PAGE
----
Monday, January 27, 2014

Real is good.

Interesting is better.

Friday, January 24, 2014

One of the nice things about writing or any art

is that if the thing’s real, it just kind of lives. All the success over it or the rejection, none of that really matters because in the end, the thing will survive or not survive on its merits. Immortality via art is no big deal. François Truffaut died. His films live on, but that’s not much help to François Truffaut. As I’ve said many times, rather than live on in the hearts and minds of my fellow man, I would rather live on in my apartment.

Titles are shadows, crowns are empty things,

The good of subjects is the end of kings.

Wednesday, January 22, 2014

I gotta model myself after someone.

Manhattan - 3.5/5
It's the vicious sandpaper circle jerk of people who don't want to BE in love, they want to FALL in love. And so they keep chasing something that isn't what they already have. It's the conqueror's version of love. It's all the better because they can't have it. It's somewhat infuriating and somewhat unfulfilling, but it touches a nerve.

I agree she should die, but in the right way.

Hunger Games: Catching Fire - 4.5/5
I am a populist motherfucker. This was great. It really was. It's most basic improvement is the introduction of character complexity (followed then by quality camera work). Peeta has a personality! He's the humanitarian to Gale's violent man. The movie succeeds in defining what his actual role is in this series: if Katniss inspires everyone, he's the one that inspires Katniss. THE STAR WHO SHINES ITS LIGHT ON THE STAR WHO SHINES ITS LIGHT ON US. You see. I think she is actually more of a manipulated-into-being hero that she's given discredit for. Resourceful, yes, but mostly just an instrument played by other people. Lucked into the role of a waving flag. But that's just, again, the introduction of complexity. Everyone around her can be shady because she has to be the symbol, pure. It feels bigger because you really don't know who to trust (which is appropriate for a movie where the goal is the death of everyone but you). To that end, it simplifies appropriately – everyone's given a badass moment or a signature 'thing.' As Katniss had her flaming dress. It's the easiest way to make us care about the various characters who may or may not die – make them do or be something cool. Whereas Pacific Rim took that same note and made it boring, 'Catching Fire' makes it better simply by doing it better. That's it. It's just a movie that is made well.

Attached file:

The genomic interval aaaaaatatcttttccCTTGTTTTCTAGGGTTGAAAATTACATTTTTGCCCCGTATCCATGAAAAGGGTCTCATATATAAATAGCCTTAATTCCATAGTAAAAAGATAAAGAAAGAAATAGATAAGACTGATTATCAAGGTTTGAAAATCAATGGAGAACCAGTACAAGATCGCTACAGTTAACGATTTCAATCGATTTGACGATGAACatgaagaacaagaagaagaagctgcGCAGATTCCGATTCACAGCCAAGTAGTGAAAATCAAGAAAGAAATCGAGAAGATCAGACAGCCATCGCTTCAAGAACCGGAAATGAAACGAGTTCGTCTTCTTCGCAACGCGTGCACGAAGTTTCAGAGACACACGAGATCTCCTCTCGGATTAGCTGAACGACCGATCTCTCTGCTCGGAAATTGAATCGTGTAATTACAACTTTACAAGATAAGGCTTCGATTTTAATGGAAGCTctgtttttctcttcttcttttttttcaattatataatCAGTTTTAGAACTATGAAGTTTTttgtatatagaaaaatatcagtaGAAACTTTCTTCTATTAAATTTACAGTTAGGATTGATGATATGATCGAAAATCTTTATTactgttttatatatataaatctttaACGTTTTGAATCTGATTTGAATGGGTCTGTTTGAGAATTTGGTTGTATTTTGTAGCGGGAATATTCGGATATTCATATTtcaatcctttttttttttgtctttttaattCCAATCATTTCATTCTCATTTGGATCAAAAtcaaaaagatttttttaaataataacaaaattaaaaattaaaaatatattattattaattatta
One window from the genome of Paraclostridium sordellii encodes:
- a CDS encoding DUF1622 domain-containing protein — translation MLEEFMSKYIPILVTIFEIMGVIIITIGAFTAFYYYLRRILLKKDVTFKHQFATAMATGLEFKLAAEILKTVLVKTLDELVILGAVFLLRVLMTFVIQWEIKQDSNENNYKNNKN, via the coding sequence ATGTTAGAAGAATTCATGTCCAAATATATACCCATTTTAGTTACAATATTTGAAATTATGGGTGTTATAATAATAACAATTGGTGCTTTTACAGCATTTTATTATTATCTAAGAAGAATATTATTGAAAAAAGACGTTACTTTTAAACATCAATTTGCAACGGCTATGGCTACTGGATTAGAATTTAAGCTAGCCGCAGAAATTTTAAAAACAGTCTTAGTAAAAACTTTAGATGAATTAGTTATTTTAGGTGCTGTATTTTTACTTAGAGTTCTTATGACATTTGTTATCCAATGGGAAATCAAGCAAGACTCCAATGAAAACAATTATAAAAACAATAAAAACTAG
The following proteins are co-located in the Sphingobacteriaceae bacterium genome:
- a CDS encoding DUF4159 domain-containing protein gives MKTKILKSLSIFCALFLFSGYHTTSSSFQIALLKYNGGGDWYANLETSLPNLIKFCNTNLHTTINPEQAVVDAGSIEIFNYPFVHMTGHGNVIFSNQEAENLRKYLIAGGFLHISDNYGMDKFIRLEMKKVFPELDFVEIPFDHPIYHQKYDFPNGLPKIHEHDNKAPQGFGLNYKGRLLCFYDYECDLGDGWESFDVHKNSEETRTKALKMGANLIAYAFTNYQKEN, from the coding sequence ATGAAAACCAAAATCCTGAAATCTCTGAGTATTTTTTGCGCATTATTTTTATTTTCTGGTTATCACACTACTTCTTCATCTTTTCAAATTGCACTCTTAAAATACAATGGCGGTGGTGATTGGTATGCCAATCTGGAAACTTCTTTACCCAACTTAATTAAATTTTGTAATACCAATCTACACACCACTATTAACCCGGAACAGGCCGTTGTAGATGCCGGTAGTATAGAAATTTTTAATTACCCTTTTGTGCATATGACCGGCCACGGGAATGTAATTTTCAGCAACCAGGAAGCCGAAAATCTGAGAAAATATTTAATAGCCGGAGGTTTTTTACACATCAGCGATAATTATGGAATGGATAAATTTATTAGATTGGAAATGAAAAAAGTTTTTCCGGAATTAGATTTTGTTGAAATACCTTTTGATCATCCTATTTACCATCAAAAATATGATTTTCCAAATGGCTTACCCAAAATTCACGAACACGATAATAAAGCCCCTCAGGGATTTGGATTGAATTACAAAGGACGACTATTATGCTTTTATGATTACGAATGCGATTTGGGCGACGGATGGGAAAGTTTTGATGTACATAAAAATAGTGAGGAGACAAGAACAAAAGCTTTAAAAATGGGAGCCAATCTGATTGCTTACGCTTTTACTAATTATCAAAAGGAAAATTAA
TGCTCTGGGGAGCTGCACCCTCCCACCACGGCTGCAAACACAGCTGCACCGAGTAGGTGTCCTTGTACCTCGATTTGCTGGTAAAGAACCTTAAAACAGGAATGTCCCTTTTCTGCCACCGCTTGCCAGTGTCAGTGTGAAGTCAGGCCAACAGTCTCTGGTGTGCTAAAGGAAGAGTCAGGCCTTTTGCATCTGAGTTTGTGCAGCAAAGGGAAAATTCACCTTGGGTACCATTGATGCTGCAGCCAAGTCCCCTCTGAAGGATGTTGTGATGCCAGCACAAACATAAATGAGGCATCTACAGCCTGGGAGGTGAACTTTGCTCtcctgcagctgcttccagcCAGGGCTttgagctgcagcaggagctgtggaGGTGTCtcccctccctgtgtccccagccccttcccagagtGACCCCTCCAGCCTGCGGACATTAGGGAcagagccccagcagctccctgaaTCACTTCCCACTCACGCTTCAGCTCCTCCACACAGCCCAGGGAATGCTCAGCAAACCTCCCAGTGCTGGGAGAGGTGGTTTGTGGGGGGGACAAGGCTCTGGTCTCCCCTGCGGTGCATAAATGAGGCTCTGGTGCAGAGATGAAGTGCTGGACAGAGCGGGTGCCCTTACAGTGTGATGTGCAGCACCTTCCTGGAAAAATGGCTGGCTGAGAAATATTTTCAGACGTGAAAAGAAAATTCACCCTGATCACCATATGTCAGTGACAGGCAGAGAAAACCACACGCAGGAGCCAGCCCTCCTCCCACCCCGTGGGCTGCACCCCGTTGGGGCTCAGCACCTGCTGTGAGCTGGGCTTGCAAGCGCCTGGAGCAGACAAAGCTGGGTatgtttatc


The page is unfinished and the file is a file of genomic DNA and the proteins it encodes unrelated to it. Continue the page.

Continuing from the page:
Oh, how clumsy of me – I meant to accuse you.

Sound of Music - 2.5/5
My god, it's so loooooooong. Maria is great, she's got speed in her, she zips along like the flibbertigibbet they say she is and the colonel or the general or whatever the stiff man is is defiantly "something to be fixed." And she fixes it by being pretty and flighty! Love makes him soft and it makes this whole movie just draaaag. There isn't even a fucking plot until the last 20 minutes. The Nazis are an undercurrent during the movie but it's just a backdrop to them falling in boring, painful love. The kind of love that makes you lose everything that makes you interesting because you lose yourself in the other person's eyes. And it comes so easy! It's unearned. I mean, it's easy to see why someone might love her – but him? And for him to change so quickly? Fuck that. That's lazy. I feel bad for the baroness. She wasn't even a bad guy until the movie realized they needed a bad guy. And then, so easily discarded. So easy. So unearned. But the songs are good, guys. Guys who are listening: the songs are good.

Saturday, January 18, 2014


across galaxies.

Friday, January 17, 2014

Deep inside.

Lovelace - 1/5
It tries for some lowscale Rashomon choose-your-own-adventure type shit, but it does not have the ability. Lady's got a fascinating life, and they made the worst offense of it: they made boring porn.

There's no nobility in poverty.

Wolf of Wall Street - 3/5
I enjoyed watching this. I think Leonardo Dicaprio disappears into the role (maybe because it's the closest to who he actually is??). I think Martin Scorsese remains an incredibly imaginative director. And I think this is a dangerous movie to have made. What Martin Scorsese does best is make great advertisements for being bad people and here lies a celebration of selfishness in pursuit of doing-whatever-the-fuck-we-want. That's what we want! We want to do whatever the fuck we want. And we want to get away with it. And if you follow these few simple steps… I felt like I was supposed to think these people are evil and instead I think "I wouldn't mind that. That'd be nice." Yes, the end of the movie turns its gaze at the moviegoer, the patsy, to say we're stupid for wanting this lifestyle. There aren't victims (we never see them), there're just rubes. It's our fault for wanting to be victimized. Nah, it's not my fault – it's yours; you made it look good. The movie troubles me. I'm not saying it shouldn't have been made. It's entertaining as shit, and that is the only law. I just think its lasting legacy will be inspiring the bad in people.